Remember where you started, So you'll know how far you've come!
So, I have been incognegro for a bit, training my butt off. This year I decided to throw myself into pro level road races, and sink until I learn to swim. I am having the time of my life. Perspective is everything.
Have I won anything in a while? Nope. Am I mad about that? Not even a little bit. I get to race with the pros, get my butt kicked by them, learn from them, follow their wheels, and sometimes say goodbye to them as they leave me in their dust. It's all a part of the come up, and I am thrilled to be at this stage of the process.
This time 3 years ago, I had only completed one race. A CRCA clinic on April 14, 2014 where I couldn't even hear the rules of what was happening because a woodpecker decided to snack on a tree. I didn't even own a road bike. I'd borrowed one from Carol-lynn Mills, she gave me a quick run down on how to work the gears, and told me that Elisabeth and Iliana would look after me, they were mentors and I could ask them questions. Chloe Lasseron and I had a nice ride up to Central Park from Brooklyn, she'd borrowed her boyfriend Mark's Ride Brooklyn Kit to wear. I thought she looked really cool.
Tara Parsons said some stuff on her megaphone (none of which I heard), and before I knew it, mentors were shuffling us to the starting line. In true Ayesha fashion, I went with it. Why not? I was there, and I have never been one to back down from a challenge.
I lined up with the other women, they gave us some last minute instructions, and then we were off. It was a neutral start from 79th street in Central Park and the race would start once we hit the engineer's gate at 90th. This would also be the finish line that I would later miscalculate (whoops).
While we looped around the park I asked sooo many questions. I can't remember what they were, but I was told we could ask questions, so I did.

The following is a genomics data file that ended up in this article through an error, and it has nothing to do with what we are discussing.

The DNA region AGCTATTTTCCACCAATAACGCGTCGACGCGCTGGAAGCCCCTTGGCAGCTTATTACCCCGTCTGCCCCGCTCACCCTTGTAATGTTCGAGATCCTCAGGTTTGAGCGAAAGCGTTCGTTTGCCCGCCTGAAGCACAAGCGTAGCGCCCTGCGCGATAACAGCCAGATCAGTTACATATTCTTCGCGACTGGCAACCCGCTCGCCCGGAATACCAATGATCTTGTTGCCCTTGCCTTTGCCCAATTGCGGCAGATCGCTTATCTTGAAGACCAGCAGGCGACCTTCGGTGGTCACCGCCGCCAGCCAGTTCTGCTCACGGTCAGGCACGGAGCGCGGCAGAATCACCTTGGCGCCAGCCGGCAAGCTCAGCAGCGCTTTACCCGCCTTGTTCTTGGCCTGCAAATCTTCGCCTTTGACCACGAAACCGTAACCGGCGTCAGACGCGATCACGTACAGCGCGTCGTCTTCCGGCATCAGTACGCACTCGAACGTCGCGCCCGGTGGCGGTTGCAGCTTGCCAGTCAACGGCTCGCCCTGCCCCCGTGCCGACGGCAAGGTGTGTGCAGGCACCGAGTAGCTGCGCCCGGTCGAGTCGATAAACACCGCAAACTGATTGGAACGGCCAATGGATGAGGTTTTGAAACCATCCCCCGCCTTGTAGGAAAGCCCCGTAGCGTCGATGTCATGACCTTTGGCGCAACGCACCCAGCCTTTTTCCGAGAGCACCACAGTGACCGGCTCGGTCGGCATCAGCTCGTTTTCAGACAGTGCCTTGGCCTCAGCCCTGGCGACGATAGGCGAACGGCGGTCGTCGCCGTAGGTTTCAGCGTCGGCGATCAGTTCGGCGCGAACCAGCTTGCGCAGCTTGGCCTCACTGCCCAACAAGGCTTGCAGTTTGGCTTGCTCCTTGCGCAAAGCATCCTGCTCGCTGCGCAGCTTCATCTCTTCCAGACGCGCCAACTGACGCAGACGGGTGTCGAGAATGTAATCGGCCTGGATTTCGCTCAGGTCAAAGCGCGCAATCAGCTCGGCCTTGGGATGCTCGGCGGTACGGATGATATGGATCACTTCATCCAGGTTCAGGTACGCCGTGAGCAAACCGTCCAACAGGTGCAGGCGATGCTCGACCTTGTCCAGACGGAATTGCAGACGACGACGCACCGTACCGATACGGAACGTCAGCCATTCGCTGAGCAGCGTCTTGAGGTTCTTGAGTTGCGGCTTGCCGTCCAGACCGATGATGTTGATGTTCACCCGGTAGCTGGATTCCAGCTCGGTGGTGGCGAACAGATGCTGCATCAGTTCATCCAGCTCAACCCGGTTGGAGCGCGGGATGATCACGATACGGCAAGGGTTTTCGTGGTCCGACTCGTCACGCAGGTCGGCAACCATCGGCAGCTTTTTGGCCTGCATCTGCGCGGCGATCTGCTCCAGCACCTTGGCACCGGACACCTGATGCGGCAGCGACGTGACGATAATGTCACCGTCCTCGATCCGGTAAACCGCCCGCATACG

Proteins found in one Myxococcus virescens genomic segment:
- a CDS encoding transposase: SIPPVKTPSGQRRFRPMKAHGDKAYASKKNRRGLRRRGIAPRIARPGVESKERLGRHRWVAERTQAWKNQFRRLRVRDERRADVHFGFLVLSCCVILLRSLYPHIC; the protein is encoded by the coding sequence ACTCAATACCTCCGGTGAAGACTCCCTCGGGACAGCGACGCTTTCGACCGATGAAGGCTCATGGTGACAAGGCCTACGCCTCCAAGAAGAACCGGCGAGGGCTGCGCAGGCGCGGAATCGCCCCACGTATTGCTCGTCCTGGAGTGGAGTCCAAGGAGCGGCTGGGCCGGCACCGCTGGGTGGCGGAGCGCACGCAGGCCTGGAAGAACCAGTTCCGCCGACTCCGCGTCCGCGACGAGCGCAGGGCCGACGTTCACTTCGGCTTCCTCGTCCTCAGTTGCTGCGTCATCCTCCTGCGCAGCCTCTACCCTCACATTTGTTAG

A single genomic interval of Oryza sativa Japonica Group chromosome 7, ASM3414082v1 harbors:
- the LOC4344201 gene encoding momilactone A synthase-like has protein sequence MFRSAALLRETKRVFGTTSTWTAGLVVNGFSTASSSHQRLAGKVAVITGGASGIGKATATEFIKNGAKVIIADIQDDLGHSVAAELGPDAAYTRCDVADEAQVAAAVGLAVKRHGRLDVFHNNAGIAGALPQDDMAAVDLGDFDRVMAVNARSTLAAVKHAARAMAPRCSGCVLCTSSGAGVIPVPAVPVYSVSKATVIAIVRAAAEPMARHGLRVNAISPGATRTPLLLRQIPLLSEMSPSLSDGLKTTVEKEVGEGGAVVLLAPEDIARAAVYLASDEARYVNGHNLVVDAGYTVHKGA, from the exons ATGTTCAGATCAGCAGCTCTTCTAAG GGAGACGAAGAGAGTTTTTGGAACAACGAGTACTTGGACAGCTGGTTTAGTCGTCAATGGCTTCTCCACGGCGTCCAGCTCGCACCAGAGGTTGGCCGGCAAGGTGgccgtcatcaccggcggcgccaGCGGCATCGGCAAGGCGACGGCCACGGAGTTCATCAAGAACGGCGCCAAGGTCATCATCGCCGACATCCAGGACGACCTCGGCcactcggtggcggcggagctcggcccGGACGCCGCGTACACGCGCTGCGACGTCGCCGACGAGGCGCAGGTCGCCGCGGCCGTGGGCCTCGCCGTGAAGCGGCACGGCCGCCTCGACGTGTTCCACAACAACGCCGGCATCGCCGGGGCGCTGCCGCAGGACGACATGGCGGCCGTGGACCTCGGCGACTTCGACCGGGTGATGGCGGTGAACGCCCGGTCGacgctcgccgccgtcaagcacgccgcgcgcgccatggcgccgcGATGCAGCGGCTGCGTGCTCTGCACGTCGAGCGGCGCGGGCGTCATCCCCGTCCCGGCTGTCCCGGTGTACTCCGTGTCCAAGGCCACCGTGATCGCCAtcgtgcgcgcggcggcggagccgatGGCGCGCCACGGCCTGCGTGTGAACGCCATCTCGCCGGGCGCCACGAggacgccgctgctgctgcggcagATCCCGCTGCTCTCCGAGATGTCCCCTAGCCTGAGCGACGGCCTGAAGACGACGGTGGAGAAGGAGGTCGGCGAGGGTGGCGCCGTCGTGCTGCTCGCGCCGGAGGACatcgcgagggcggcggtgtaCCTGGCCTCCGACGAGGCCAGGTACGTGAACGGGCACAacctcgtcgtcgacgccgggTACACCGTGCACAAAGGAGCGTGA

It was the final lap, we approached the bottom of the park and made our way towards Cat's hill. I pulled a Leroy Jenkins and surged up the hill starting the sprint waaaaaay to early. It was too late to back down, so I just kept going. I held on as long as I could, sprinting in my hoods like a doofus while four women passed me. I finished in fifth place.
It would be another month and a half before I would race again. I'd acquire a road bike, and some confidence in that time. I was bitten by the bug.
Now I'm on this mission to create representation by being the first African-American woman Pro road cyclist. When I showed up at registration for the Sea Otter classic to check in. The lady found my name and said "she's a pro". I smiled. 3 years ago, I was doofus sprinting in the hoods on someone else's bike. Today, I race with the pro women, and I'm getting ever closer to achieving my goal.
This is huge. HUGE. When I'm suffering in races, it sucks, but once that part is over. I am so damn proud that I was even in a position to be there in the first place. Every single race, I give it my all, and I will continue to do so until the day it becomes enough.
I'm not racing on a borrowed bike anymore. I hopefully reached out to both Cannondale and SRAM with my concerns about representation in the sport, and I am proud to be an ambassador for both companies. My Cannondale Caad12 just got a facelift with brand new eTap and Zipp components. I've renamed this bike "Bad and Boujee", cuz that's how I feel when I ride it. Zero shame.
I'm excited to have been invited to so many wonderful places to meet and inspire folks, and have amassed quite an amazing village along the way.
I am tired. I am blessed. I work hard. I am thankful. I am happy.